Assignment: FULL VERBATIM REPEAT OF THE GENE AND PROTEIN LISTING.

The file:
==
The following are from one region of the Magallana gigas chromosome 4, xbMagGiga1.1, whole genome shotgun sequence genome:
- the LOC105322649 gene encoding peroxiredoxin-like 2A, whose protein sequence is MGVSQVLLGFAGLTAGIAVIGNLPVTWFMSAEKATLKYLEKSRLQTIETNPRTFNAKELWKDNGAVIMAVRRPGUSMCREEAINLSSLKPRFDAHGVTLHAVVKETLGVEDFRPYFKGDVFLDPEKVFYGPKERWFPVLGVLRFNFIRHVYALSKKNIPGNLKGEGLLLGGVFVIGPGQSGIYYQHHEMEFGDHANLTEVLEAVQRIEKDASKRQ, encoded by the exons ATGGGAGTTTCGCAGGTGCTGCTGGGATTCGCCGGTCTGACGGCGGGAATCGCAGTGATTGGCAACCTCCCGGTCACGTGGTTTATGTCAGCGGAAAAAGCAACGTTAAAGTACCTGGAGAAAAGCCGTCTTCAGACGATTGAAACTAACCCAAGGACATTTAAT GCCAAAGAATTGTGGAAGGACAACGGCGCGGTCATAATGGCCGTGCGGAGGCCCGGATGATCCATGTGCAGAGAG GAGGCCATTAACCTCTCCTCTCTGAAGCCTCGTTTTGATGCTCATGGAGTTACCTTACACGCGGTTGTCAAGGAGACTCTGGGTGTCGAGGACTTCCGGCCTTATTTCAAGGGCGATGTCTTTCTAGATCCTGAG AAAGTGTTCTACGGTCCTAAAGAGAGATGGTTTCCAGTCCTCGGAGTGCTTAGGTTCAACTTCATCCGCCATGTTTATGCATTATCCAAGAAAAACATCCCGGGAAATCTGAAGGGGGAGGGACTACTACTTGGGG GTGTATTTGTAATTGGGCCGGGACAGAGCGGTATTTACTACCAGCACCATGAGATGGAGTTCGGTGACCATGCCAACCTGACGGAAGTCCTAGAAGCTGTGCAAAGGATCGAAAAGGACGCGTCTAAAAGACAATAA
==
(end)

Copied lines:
The following are from one region of the Magallana gigas chromosome 4, xbMagGiga1.1, whole genome shotgun sequence genome:
- the LOC105322649 gene encoding peroxiredoxin-like 2A, whose protein sequence is MGVSQVLLGFAGLTAGIAVIGNLPVTWFMSAEKATLKYLEKSRLQTIETNPRTFNAKELWKDNGAVIMAVRRPGUSMCREEAINLSSLKPRFDAHGVTLHAVVKETLGVEDFRPYFKGDVFLDPEKVFYGPKERWFPVLGVLRFNFIRHVYALSKKNIPGNLKGEGLLLGGVFVIGPGQSGIYYQHHEMEFGDHANLTEVLEAVQRIEKDASKRQ, encoded by the exons ATGGGAGTTTCGCAGGTGCTGCTGGGATTCGCCGGTCTGACGGCGGGAATCGCAGTGATTGGCAACCTCCCGGTCACGTGGTTTATGTCAGCGGAAAAAGCAACGTTAAAGTACCTGGAGAAAAGCCGTCTTCAGACGATTGAAACTAACCCAAGGACATTTAAT GCCAAAGAATTGTGGAAGGACAACGGCGCGGTCATAATGGCCGTGCGGAGGCCCGGATGATCCATGTGCAGAGAG GAGGCCATTAACCTCTCCTCTCTGAAGCCTCGTTTTGATGCTCATGGAGTTACCTTACACGCGGTTGTCAAGGAGACTCTGGGTGTCGAGGACTTCCGGCCTTATTTCAAGGGCGATGTCTTTCTAGATCCTGAG AAAGTGTTCTACGGTCCTAAAGAGAGATGGTTTCCAGTCCTCGGAGTGCTTAGGTTCAACTTCATCCGCCATGTTTATGCATTATCCAAGAAAAACATCCCGGGAAATCTGAAGGGGGAGGGACTACTACTTGGGG GTGTATTTGTAATTGGGCCGGGACAGAGCGGTATTTACTACCAGCACCATGAGATGGAGTTCGGTGACCATGCCAACCTGACGGAAGTCCTAGAAGCTGTGCAAAGGATCGAAAAGGACGCGTCTAAAAGACAATAA